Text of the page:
Last week’s blog was about St. Nicholas and his miraculous good deeds. This week is about how St. Nicholas turned into Santa Claus, a figure known around the world.
The new and improved St. Nicholas got his start in the Middle Ages, that strange point in history between ancient and modern Europe. Princess Theophano of Constantinople gave her new husband Otto II of Germany an icon of St. Nicholas on their wedding day in 972. Nicholas legends began to spread the idea of doing good for those less fortunate.
A group of French nuns decided to bring anonymous gifts of food, clothing, and occasionally money to needy families. These nuns must not have been confined to the convent. They bestowed their largesse so it would be found on December 6, St. Nicholas Day. If recipients asked the source of these gifts, the nuns reportedly replied, “It must have been St. Nicholas.”
Everyone soon made St. Nicholas a favorite saint. But in 1517 – Disaster. Martin Luther nailed his 95 Thesis on the church door in Wittenberg and ignited the Protestant Reformation with its wars over religious affiliation. Protestant areas banned all saints and other customs from the Catholic Church.
People didn’t want to ban St. Nicholas, so they changed his name and purpose. In England, Nicholas became Father Christmas who still delivers presents today. In France he morphed into Perl Noel. German-speaking countries had the Christkind, a golden-haired baby with wings. Christkind translates as Christ-Child.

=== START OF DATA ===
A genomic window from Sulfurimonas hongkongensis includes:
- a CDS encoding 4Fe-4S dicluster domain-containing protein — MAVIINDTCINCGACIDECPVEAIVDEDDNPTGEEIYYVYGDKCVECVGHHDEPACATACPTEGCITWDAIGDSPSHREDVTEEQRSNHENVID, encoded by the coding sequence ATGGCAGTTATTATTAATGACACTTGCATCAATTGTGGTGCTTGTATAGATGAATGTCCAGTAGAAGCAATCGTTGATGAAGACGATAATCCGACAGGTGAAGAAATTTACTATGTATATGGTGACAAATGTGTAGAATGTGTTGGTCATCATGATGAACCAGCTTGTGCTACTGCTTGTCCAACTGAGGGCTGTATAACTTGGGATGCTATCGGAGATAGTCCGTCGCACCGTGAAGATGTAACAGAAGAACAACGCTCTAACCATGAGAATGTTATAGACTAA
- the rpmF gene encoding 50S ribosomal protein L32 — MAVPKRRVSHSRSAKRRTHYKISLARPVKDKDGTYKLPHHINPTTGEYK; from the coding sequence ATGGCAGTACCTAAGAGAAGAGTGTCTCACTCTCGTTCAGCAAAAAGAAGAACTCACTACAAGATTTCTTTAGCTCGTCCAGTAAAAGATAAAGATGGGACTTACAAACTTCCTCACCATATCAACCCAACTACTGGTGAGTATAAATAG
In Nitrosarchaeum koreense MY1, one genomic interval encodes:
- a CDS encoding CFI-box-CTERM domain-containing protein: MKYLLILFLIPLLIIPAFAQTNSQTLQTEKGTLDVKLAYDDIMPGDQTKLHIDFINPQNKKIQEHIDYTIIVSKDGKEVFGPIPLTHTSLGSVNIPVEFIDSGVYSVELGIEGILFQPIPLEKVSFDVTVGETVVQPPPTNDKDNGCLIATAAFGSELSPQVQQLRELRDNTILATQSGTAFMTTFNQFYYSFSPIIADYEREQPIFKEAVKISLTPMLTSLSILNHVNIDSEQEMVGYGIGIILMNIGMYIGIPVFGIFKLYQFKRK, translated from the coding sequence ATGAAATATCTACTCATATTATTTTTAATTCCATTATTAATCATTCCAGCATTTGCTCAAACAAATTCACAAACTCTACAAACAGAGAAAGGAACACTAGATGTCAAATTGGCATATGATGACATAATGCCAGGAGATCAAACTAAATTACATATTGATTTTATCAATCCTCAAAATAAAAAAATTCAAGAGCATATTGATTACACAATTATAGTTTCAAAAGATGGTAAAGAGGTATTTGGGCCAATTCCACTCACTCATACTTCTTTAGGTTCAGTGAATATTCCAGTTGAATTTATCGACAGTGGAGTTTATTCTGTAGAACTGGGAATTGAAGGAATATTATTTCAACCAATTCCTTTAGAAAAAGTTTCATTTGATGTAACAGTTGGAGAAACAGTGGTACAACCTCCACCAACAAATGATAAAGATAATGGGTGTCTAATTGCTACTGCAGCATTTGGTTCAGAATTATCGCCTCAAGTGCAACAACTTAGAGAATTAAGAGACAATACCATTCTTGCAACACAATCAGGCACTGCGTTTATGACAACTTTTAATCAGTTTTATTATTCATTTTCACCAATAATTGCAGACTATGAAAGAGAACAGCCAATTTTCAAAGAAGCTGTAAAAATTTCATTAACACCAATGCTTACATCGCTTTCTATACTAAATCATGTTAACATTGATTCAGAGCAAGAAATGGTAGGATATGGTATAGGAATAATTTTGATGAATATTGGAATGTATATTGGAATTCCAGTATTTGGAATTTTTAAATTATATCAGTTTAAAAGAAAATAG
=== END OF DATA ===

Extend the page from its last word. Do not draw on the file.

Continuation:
In the New World Christkind became Kris Kringal. Dutch settlers introduced Sinterklass. If you sound it out, it sounds like St. Nicholas. It also sounds like Santa Claus. Thus was Santa Claus born. But he wasn’t a big deal until the nineteenth century.
“A Visit from St. Nicholas” by Clement Clarke Moore appeared in the Troy Sentinel on December 23, 1823. Santa, now a fully adult elf with eight reindeer, a sleigh, and a weight challenge, flew through the night bestowing gifts.
In 1863, during the American Civil War, Harper’s Weekly published the first illustration of Santa Claus. He wore an American flag. For the next twenty years Thomas Nast refined Santa’s image. By 1881, Santa had a red belly, smoked a pipe, and held arm full of toys.
I hope you’ve enjoyed this short series on St. Nicholas/Santa Claus, and can’t help ending this one in the words of Moore’s poem:
HAPPY CHRISTMAS TO ALL
AND TO ALL, A GOOD NIGHT.
Illustrations from Wikimedia Commons.
Japanese Santa Claus, 1914. Public Domain.
Old Father Christmas, 1855. Public Domain.
Santa Claus by Thomas Nast. Harper’s Weekly, 1863. Public Domain.
Merry Old Santa Claus by Thomas Nast. Harper’s Weekly, 1881. Public Domain.
The Holidays Are Coming by Helga Haldorsson. Creative Commons Attribution.
Sandra Wagner-Wright holds the doctoral degree in history and taught women’s and global history at the University of Hawai`i. Sandra travels for her research, most recently to Salem, Massachusetts, the setting of her new Salem Stories series. She also enjoys traveling for new experiences. Recent trips include Antarctica and a river cruise on the Rhine from Amsterdam to Basel.
Sandra particularly likes writing about strong women who make a difference. She lives in Hilo, Hawai`i with her family and writes a blog relating to history, travel, and the idiosyncrasies of life.